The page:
WASHINGTON - West Virginia is one of a group states that has joined in a brief submitted to the U.S. Supreme Court defending the Second Amendment rights of individuals who live in cities that have banned handguns at home.
Thirty-three state attorneys general have submitted the brief in a National Rifle Association and Otis McDonald case against the City of Chicago. McDonald is a community activist who lives in a high-crime Chicago neighborhood and can't protect himself from threats by drug dealers, Texas Attorney General Greg Abbott said.
"The right to keep and bear arms under the Second Amendment is not just a 'fundamental' liberty interest," the brief says. "In the Anglo-American tradition, it is among the most fundamental of rights because it is essential to securing all our other liberties.
"The Founders well understood that, without the protections afforded by the Second
Amendment, all of the other rights and privileges ordinarily enjoyed by Americans would be vulnerable to governmental acts of oppression."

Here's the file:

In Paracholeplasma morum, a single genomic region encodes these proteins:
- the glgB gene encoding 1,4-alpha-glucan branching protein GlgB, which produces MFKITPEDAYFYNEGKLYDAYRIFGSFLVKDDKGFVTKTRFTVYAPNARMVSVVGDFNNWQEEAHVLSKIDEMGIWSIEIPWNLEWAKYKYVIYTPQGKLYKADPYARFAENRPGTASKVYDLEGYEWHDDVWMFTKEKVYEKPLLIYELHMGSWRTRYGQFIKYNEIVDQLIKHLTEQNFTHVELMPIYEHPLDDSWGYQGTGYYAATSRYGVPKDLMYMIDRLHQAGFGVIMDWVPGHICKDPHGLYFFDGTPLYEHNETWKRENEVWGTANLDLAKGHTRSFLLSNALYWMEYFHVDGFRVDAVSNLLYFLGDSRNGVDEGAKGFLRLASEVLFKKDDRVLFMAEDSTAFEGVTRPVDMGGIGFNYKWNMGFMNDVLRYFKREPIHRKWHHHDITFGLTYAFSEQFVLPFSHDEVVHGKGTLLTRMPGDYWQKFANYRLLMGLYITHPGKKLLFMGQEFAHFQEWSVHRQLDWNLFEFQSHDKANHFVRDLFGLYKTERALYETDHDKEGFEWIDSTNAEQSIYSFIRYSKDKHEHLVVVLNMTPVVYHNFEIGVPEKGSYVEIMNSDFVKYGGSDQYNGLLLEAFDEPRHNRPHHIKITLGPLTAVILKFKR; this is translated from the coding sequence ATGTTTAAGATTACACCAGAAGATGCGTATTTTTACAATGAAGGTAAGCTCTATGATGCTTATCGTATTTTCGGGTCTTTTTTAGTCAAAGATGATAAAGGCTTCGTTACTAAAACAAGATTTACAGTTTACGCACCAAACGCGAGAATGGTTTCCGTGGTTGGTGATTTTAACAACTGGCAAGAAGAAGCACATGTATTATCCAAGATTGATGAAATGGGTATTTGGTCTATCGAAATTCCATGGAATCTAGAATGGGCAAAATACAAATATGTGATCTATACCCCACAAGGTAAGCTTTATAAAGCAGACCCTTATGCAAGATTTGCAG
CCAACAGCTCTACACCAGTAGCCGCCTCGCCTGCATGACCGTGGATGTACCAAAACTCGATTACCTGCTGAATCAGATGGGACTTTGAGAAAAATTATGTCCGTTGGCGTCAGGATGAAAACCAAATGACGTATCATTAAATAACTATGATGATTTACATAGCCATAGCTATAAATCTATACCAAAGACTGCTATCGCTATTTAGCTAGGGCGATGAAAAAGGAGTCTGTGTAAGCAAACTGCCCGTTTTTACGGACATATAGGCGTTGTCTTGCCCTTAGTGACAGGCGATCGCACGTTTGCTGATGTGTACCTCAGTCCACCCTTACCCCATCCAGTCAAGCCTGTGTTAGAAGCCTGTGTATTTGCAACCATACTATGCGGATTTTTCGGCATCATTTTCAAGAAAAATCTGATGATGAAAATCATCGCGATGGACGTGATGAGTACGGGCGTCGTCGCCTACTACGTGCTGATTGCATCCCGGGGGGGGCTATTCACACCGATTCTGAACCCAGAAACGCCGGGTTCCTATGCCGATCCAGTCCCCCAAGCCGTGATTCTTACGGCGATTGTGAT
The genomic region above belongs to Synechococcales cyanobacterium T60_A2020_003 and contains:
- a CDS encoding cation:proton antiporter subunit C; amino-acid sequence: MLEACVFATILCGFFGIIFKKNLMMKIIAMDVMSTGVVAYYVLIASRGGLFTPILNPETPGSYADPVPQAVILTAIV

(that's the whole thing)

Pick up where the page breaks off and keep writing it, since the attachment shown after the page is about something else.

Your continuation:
The U.S. Supreme Court has not decided if it will hear McDonald's and the NRA's appeal.
"Just as local governments cannot constitutionally act as 'laboratories' for iniatives to abrogate their citizens' right to free speech or their freedom from unreasonable searches and seizures, nor can they nullify the fundamental right to keep and bear arms secured by the Second Amendment," the brief says.
California submitted its own brief in the case. The states that joined Texas and West Virginia are: Alabama, Alaska, Arkansas, Colorado, Florida, Georgia, Idaho, Indiana, Kansas, Kentucky, Louisiana, Maine, Michigan, Minnesota, Mississippi, Missouri, Montana, Nebraska, New Hampshire, New Mexico, North Carolina, North Dakota, Ohio, Oklahoma, Pennsylvania, South Carolina, South Dakota, Utah, Virginia, Washington and Wyoming.
The Supreme Court struck down a ban on handguns in the District of Columbia last year.
The U.S. Court of Appeals for the Seventh Circuit wrote June 3 that the matter should go before the Supreme Court.
"Federalism is an older and more deeply rooted tradition than is a right to carry any particular kind of weapon," the decision says.
"How arguments of this kind will affect proposals to 'incorporate' the Second Amendment are for the Justices rather than a court of appeals."